We've been rationalizing procrastinating on the Will front as we don't have a house yet, all our accounts are joint and there are no kids in the picture. I'm calling a lawyer next week after we get back from our vacation.
We are in your situation, except almost all our places are held jointly as well. Should we both buy the farm it would be a pain for the relatives, but as long as we go one at a time it should be ok. When my Mom died w/ me as executor 3 years ago the easiest things were the checking accounts and car held jointly. The trust she set up took 2 full years to wind up - and I refused to file tax on the final $30 income in year three. I think as we approach being worm food we may put whomever we trust on as joint owners....
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Old 06-04-2007, 12:13 AM   #14
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What a tough story. It is wonderful that you and your husband are able and willing to step in and help so much.

My thoughts and prayers are with you.

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Old 06-04-2007, 07:20 AM   #15
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I keep the rentals in my name (or an S corp) for liability purposes. This thread is a bit of a wake-up call (if I were to get hit by the proverial beer truck). Sooo, I am thinking I'll sign a blank check against a rental HELOC ... if I croak, DW can pre-date the check and pull a couple years living expenses to ride thru probate. Or at least until the term life policy pays out.
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Old 06-04-2007, 09:37 AM   #16
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Isn't there a term life component to PMI (private mortgage insurance) that pays off part of the loan in case the loan holder dies?
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Old 06-04-2007, 09:46 AM   #17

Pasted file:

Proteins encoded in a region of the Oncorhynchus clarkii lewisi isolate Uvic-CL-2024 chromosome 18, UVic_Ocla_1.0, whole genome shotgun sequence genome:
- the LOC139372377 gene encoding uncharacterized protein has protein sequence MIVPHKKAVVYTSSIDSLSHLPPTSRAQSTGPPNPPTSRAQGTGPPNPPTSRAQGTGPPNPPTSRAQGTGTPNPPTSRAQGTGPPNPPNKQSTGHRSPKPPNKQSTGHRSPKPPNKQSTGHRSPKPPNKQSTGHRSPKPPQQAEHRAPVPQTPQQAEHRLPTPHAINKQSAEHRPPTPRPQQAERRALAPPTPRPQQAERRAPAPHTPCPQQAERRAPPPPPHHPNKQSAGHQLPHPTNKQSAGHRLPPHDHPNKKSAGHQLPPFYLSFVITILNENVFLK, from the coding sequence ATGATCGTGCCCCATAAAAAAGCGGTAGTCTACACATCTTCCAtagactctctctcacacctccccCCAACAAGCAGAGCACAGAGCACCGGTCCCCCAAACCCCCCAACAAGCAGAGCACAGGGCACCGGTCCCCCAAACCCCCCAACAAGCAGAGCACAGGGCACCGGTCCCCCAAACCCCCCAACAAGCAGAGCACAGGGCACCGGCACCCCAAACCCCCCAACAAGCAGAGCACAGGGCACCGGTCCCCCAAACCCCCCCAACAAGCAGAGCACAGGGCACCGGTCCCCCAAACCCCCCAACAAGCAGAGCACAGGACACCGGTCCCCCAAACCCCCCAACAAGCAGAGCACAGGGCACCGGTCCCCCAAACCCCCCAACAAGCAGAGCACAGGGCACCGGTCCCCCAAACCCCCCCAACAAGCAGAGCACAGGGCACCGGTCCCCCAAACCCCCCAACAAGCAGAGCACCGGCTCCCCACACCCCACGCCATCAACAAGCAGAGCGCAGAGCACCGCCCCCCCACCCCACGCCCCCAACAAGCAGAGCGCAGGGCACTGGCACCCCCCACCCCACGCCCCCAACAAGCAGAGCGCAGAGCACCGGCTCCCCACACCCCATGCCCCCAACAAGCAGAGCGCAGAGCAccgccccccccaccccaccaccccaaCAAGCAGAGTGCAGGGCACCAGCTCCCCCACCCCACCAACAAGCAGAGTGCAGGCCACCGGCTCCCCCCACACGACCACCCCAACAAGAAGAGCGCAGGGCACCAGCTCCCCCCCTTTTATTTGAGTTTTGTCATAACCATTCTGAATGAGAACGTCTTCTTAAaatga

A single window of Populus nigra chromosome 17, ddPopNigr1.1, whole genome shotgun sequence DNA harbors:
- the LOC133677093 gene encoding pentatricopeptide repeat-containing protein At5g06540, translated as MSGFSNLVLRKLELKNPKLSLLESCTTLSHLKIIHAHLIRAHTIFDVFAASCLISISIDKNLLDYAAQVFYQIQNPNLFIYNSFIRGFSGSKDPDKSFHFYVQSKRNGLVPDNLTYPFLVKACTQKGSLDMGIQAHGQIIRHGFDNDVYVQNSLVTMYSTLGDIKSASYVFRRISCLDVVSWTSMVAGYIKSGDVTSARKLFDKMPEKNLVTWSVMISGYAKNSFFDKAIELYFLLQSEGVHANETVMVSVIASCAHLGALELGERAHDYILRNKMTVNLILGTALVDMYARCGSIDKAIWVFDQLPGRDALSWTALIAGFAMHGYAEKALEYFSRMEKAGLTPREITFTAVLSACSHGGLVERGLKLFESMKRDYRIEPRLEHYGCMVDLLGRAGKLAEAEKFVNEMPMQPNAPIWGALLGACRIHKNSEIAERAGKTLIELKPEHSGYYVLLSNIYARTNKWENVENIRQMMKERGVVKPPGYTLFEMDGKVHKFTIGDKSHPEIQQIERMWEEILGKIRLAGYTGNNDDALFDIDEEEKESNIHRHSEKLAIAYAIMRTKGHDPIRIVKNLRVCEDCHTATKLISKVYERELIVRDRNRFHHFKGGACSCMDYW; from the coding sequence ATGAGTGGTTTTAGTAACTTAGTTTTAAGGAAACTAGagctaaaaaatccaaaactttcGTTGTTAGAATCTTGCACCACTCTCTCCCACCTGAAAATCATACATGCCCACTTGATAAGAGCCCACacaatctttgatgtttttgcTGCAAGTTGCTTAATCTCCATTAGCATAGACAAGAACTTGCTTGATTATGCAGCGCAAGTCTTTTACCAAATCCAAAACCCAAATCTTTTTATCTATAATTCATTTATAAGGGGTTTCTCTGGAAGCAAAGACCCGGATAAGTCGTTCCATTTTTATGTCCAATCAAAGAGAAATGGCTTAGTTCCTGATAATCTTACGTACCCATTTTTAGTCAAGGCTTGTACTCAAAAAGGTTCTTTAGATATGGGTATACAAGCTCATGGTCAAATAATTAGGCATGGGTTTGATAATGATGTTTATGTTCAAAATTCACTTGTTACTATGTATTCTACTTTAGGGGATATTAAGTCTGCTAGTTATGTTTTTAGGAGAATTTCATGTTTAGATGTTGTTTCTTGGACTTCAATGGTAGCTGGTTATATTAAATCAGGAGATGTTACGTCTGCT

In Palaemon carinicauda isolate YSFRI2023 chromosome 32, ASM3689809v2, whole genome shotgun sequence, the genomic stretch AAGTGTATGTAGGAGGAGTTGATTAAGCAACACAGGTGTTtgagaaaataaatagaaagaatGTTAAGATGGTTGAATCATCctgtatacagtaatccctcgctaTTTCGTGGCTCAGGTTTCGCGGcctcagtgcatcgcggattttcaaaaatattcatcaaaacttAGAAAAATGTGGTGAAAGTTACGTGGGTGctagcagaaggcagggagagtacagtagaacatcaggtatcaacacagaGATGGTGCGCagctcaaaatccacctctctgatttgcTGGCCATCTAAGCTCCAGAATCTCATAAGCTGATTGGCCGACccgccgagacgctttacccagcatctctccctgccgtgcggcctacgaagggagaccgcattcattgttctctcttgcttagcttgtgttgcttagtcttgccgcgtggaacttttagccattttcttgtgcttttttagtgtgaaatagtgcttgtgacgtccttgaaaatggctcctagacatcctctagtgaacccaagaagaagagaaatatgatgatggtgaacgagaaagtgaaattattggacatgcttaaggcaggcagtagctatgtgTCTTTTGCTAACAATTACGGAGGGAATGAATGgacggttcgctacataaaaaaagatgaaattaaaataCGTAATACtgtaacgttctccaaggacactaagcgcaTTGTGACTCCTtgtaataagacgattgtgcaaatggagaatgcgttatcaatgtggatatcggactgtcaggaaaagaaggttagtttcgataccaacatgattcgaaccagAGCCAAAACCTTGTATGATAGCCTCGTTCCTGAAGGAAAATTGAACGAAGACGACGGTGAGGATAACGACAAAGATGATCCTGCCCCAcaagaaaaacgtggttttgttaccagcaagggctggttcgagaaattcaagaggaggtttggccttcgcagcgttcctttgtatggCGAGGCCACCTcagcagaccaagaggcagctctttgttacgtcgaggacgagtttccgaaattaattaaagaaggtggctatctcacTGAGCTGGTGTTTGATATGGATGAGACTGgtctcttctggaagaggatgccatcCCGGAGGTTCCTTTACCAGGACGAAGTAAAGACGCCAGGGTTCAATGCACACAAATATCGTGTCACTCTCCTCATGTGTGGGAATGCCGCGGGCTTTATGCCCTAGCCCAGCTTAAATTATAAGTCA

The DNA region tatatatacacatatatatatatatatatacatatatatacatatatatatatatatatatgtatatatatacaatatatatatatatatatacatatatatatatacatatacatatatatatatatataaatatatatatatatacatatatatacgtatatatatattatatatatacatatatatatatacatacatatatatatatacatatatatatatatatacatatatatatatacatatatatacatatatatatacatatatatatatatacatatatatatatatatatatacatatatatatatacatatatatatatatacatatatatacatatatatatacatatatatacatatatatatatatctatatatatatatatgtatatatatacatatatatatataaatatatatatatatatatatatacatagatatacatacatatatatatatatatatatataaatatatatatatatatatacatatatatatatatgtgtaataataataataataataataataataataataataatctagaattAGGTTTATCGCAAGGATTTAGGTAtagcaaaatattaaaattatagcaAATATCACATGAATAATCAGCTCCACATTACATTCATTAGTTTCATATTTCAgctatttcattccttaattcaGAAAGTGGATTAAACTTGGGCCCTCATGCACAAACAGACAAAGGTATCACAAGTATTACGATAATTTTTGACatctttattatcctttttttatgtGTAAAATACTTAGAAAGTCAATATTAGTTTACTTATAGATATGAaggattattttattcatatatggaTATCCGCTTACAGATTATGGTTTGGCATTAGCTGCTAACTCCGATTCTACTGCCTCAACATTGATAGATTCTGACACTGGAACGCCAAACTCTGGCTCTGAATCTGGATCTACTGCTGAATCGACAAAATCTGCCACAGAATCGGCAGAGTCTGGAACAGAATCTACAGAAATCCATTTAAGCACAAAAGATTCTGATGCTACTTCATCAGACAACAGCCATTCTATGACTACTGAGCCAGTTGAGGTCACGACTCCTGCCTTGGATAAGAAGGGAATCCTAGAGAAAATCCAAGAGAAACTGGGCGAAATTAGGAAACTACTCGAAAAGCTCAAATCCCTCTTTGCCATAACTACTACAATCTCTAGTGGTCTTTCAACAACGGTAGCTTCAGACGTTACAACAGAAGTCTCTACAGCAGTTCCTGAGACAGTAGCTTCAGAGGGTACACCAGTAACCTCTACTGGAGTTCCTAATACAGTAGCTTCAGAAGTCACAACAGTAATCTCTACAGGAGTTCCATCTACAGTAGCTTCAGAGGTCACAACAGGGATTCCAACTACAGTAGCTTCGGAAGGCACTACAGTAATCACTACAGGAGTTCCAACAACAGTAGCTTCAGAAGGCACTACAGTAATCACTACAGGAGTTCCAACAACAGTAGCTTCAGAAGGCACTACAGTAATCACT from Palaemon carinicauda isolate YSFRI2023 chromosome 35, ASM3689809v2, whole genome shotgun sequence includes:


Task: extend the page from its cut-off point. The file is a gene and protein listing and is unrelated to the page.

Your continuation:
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Right after I reported to my very first duty station, a lieutenant died. Best guess was an allergic reaction to pesticides.

The family's trauma was bad enough. He of course had no will, and he/spouse had side businesses & rental property sprinkled among three states. There was also the litigation surrounding the pesticide manufacturer and its user. The Navy's legal staff were out of their depth from the start so among everything else the widow had to find a pit-bull litigator plus an executor assistant & succession-planning lawyer who could work with cohorts across state lines. Even the funeral was delayed by autopsies & litigation issues. To give an idea of how bad everything was, their litigation & business chaos made the Navy's survivor-assistance & veteran's-benefits programs look flawless by comparison.

A side issue was the psychology of mortality. He was a naval aviator, arguably the branch of the Navy with the highest death rate, but like any Top Gun stud he was also invulnerable & immortal. Cost wasn't a problem-- the military will prepare your will for free.

Luckly maturity & experience trumped youth & ignorance. The morning after the funeral the commanding officer marched the wardroom into a conference room where the legal officer awaited with the will worksheets. A week later we marched back in and signed our wills. That process was followed by the chief petty officers and then the rest of the command...

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Old 06-04-2007, 10:07 AM   #18
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You're right but PMI will only pay 20% of the loan.
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Old 06-04-2007, 12:49 PM   #19
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Originally Posted by CybrMike View Post
definitely a wake up call. Maybe not appropriate, but how in the world was he murdered in his own home? This strikes me as perhaps the scariest thing!
I only now saw your question, Mike -- sorry. (I don't have to explain that I've been a bit distracted, do I? )

The answer, without going into too much detail, is that he knew the man who killed him. The killer is in custody and has been arraigned -- I'm sure we'll find out more details as the trial progresses.